For cheap easy gardening try straw bale, this is a type of raised bed gardening. If you live in the southwest place a straw bale in a large lawn and leaf bag; expose the top, then cut the baling wire; add your seeds and put some mulch or dirt on top; water and sit back and watch them grow. I have grown potato, corn, tomato, green beans, chili, cucumber, squash, melon, pumpkin and bell pepper. Many flowers grow in straw bale as well. If you live where it is humid, don’t put the bale in a trash bag and instead of cutting the bailing wire, just stab the top center a bit to loosen things up a bit and then plant.

One neighbor just got bags of planting soil, laid them in a nice boarder around his fence; slit the tops and planted. When he trimmed his trees and hedge he put the chipped trimmings over the plastic soil bags to hide them. Created a great garden with those but had to dispose of the plastic later on.

Soil preparation will need to be accomplished no matter where you are geographically, in a greenhouse, container style or out in a field and will vary from location to location, even on your own farm or backyard. This is where good information on composting will come in handy no matter if you are an experienced gardener or not.

If you are just starting and have tons of weeds or usually get a lot of weeds; dig down about 8-12 inches and then line that with a thick layer of newspaper, cardboard or paper bags and put the cleaned dirt back on top. These will decompose but in the meantime any weed roots/seeds will be exterminated.

"What is a weed? I have heard it said that there are sixty definitions. For me, a weed is a plant out of place." -- Donald Culross Peattie

Since I’m lazy I try to avoid tilling or double turning the garden as tilling the soil creates microscopic carnage. Things like earthworms, nematodes (yeah, they're beneficial), bacteria, protozoa and fungi can all die when you till. Did you know that every time you till you add oxygen to the soil. This creates a bloom of bacteria that digest your organic matter. So the organic matter you added when you tilled is consumed without being much use to your plants. To get around the destruction and work I use compost, my valley friend’s manure and newspaper.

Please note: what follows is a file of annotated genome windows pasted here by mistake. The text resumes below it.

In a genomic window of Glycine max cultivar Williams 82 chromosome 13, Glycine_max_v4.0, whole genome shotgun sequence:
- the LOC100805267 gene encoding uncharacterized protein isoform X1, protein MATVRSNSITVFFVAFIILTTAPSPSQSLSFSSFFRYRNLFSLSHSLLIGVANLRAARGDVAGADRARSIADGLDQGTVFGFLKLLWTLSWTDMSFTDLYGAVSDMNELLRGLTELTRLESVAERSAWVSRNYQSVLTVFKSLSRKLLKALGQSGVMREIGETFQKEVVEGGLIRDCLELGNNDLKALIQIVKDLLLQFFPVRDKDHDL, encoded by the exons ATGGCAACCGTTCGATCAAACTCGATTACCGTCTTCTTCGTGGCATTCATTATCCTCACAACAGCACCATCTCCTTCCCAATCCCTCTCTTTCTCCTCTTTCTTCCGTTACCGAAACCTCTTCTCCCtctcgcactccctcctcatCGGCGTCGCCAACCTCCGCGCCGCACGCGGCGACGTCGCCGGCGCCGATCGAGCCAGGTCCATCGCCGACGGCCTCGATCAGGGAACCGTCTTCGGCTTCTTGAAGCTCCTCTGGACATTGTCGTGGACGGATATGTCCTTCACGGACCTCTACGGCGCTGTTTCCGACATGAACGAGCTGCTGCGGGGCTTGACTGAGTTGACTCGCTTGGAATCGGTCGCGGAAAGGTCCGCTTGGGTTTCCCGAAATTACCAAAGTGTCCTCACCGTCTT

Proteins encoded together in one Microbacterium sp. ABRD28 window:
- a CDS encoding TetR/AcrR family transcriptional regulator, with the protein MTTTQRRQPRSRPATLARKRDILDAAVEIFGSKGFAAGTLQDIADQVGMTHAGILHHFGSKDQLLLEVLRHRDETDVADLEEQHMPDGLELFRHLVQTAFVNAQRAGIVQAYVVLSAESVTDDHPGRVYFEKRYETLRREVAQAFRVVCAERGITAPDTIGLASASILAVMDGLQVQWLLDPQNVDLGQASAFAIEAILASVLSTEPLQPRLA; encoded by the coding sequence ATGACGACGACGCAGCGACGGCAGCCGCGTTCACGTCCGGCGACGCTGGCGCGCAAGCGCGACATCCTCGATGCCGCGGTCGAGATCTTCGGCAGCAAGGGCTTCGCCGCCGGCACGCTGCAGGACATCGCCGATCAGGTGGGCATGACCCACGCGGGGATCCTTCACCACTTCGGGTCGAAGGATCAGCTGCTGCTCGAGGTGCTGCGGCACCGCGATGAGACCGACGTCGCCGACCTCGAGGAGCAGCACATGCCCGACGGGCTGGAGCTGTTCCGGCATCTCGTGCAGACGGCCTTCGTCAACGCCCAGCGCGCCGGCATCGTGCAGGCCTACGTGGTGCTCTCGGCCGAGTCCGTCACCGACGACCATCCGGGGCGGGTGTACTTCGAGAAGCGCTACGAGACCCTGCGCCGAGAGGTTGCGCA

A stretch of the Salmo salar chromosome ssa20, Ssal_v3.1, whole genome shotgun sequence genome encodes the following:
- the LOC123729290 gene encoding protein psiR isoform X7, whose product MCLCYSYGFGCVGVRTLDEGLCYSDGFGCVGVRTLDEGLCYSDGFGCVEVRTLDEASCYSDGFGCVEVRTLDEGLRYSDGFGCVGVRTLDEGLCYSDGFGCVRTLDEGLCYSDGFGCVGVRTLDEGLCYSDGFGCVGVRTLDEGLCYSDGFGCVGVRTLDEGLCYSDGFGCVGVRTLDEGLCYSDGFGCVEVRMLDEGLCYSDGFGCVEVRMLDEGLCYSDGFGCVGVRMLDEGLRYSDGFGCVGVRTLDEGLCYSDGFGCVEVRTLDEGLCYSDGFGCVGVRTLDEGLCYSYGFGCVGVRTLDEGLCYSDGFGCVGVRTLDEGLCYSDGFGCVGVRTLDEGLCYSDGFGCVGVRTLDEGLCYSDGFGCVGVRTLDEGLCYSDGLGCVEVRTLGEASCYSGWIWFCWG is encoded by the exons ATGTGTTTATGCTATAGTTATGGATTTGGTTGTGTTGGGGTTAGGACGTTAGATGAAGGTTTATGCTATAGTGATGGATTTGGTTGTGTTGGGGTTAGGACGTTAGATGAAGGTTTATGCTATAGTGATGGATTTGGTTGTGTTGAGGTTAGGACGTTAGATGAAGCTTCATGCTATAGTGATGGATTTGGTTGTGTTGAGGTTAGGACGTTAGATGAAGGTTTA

Lay cardboard or eight sheets of newspaper down and add organic matter or leaves on top. You can also sprinkle a little cheap fertilizer around (6-8-6 or 10-10-10). The total depth should be at 6-8". Compost any remaining cardboard (the fertilizer will help this process) that hasn’t decomposed and sow the seeds or poke holes in the cardboard to plant. Make you organic matter from dirt, compost, aged manure, straw, shredded leaves or chipped tree trimmings. If you're short on dirt and compost, pile up the shredded leaves, straw, and any other big bulky material, then put the compost and topsoil in piles on the top. Use the little piles to plant in. This will reduce the amount of expensive topsoil or precious compost you would need. During the summer, the bulky matter will break down and compress, but you can add mulch on top to keep your plant roots covered.

Or you can dig a small hole, plant your plant and spread newspaper around the plant, right up to the stem. Then dump mulch and compost on top of the newspaper. The grass will die underneath and provide food for worms and other friendly life forms.

Newspaper appears to work best with the fertilizer ON TOP because it slowly filters down to the soil without harming the good bugs or the plants you want and it acts like a poor man’s timed release fertilizer or closer to the organic fertilizers, all while it helps break the paper down to make the compost.

Plus the fertilizer will jump start the soil and with constant feeding of compost and other fiber back into the soil it will continue to build it, not deplete it, as chemical fertilizer do over time.

The only drawback to this type of no-till planting is that root crops don’t seem to do very well the first year. I had carrots that divided when they hit large pieces of stuff, like shredded leaves and the potatoes grew sideways when they hit the newspapers.

Companion planting is also good for pest control but you can also purchase ladybugs and Praying Mantis at your local hardware store and they work wonders in the garden. Or use Diatomaceous earth on and around each plant. Diatomaceous earth is made of fossilized sea creatures and sharp - to bugs. Bird houses to attract wrens, pigeon doves, robins and the like that love to eat bugs are good to have around your garden. Hummingbirds are good too, but the feeders are just too much to me as they should be cleaned every other day or two, so I only keep the humming bird feeder out until the plants start to flower. This way the humming birds are already hooked on my yard by the time I stop filling the feeder and the flowers appear on the plants.

Worms are great for your garden too. Yep worms, the wonder bug. I currently live in a city and mostly container garden and since I started my small coffee can sized worm farm two years ago my plants haven’t been better. Not only that but when the “worm farm” got too crowded, I turned the worms loose on my small grass patch out back and the lawn is healthier than it has ever been. Yeah I do get a worm with wanderlust now and then, but it sure beats having to keep treating the soil in the containers every season!